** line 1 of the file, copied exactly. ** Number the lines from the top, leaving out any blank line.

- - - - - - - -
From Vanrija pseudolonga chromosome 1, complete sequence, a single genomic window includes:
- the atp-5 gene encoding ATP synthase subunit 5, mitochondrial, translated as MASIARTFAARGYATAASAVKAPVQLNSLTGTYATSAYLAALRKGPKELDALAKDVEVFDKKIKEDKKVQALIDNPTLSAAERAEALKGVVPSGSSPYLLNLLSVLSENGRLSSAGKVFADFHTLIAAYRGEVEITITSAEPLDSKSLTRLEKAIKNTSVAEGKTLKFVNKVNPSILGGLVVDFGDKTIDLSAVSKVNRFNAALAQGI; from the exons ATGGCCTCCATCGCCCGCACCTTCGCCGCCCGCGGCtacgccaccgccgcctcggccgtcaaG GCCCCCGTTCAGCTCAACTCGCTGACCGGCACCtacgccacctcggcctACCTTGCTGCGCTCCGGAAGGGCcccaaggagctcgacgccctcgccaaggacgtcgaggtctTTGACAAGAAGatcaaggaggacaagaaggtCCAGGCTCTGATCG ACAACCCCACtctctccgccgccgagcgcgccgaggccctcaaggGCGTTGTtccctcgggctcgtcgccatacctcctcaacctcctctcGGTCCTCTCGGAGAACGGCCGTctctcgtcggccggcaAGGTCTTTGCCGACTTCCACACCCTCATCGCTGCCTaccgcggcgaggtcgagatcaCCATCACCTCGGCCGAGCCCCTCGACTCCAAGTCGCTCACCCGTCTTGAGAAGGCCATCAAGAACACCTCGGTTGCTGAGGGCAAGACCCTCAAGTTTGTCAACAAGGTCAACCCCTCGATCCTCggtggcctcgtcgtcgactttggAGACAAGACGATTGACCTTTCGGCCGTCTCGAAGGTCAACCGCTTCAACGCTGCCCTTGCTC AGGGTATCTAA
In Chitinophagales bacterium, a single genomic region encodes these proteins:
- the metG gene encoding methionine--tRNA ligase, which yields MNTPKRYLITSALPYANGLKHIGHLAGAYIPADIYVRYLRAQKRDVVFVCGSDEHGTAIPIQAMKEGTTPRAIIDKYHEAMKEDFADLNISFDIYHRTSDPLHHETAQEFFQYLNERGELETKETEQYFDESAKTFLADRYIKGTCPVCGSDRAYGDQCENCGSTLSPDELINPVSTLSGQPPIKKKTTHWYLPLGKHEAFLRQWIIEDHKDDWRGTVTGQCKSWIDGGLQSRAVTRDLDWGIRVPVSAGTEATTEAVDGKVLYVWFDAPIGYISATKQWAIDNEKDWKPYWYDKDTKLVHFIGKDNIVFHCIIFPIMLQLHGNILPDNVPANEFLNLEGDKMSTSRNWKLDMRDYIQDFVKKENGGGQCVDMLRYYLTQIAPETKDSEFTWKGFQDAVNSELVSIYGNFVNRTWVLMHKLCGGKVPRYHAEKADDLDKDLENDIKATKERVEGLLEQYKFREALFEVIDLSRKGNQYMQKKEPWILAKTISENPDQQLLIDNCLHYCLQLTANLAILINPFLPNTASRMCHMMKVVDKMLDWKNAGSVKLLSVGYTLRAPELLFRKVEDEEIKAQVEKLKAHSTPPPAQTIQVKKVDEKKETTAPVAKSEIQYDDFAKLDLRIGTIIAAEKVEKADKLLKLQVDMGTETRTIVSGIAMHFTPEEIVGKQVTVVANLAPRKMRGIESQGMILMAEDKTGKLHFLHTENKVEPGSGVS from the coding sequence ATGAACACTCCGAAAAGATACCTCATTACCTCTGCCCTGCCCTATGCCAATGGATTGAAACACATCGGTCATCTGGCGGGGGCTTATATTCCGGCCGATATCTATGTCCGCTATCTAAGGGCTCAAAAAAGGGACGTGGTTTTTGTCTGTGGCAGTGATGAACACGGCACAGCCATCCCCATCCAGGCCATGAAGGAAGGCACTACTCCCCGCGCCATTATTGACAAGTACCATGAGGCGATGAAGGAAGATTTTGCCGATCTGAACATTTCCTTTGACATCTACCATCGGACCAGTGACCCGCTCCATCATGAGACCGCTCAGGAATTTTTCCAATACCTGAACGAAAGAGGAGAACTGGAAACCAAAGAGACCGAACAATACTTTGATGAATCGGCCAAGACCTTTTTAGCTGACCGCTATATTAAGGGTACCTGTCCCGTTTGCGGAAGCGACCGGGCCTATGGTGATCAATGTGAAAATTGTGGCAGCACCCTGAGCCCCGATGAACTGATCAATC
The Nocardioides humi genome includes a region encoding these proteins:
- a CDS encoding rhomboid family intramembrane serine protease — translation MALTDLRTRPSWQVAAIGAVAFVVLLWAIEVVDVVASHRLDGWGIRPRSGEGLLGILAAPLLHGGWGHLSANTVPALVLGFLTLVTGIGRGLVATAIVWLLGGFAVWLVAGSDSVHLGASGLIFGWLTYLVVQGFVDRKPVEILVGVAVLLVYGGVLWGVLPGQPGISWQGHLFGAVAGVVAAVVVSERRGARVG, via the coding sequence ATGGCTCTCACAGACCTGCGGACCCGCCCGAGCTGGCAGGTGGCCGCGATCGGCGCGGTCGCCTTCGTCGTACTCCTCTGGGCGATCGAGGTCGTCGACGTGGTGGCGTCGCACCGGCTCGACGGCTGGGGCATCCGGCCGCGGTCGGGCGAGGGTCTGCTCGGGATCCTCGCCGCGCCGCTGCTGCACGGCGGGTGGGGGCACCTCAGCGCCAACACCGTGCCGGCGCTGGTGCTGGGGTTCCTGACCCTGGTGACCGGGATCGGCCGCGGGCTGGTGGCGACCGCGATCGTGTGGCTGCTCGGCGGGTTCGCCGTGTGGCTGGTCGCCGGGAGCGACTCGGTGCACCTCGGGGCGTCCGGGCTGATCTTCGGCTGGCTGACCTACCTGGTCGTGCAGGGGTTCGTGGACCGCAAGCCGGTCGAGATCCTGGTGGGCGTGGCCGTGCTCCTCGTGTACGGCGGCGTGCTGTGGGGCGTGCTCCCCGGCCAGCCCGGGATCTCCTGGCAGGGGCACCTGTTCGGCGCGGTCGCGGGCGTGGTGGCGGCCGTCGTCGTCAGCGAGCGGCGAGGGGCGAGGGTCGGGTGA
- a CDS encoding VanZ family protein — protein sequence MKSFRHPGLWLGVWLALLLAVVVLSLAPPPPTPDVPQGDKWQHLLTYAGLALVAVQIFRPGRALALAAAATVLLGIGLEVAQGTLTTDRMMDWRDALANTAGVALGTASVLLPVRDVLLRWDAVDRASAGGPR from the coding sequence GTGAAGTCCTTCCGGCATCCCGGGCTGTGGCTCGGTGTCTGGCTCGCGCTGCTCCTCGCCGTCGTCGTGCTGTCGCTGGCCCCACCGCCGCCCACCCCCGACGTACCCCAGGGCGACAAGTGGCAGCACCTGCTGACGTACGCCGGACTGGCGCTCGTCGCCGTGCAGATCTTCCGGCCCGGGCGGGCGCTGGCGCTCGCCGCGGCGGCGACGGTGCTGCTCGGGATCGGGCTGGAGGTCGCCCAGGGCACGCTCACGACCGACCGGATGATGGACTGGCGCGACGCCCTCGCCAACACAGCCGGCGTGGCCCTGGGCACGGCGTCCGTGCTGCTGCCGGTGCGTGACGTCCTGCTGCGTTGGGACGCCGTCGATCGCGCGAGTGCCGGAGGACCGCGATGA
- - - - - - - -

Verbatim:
From Vanrija pseudolonga chromosome 1, complete sequence, a single genomic window includes: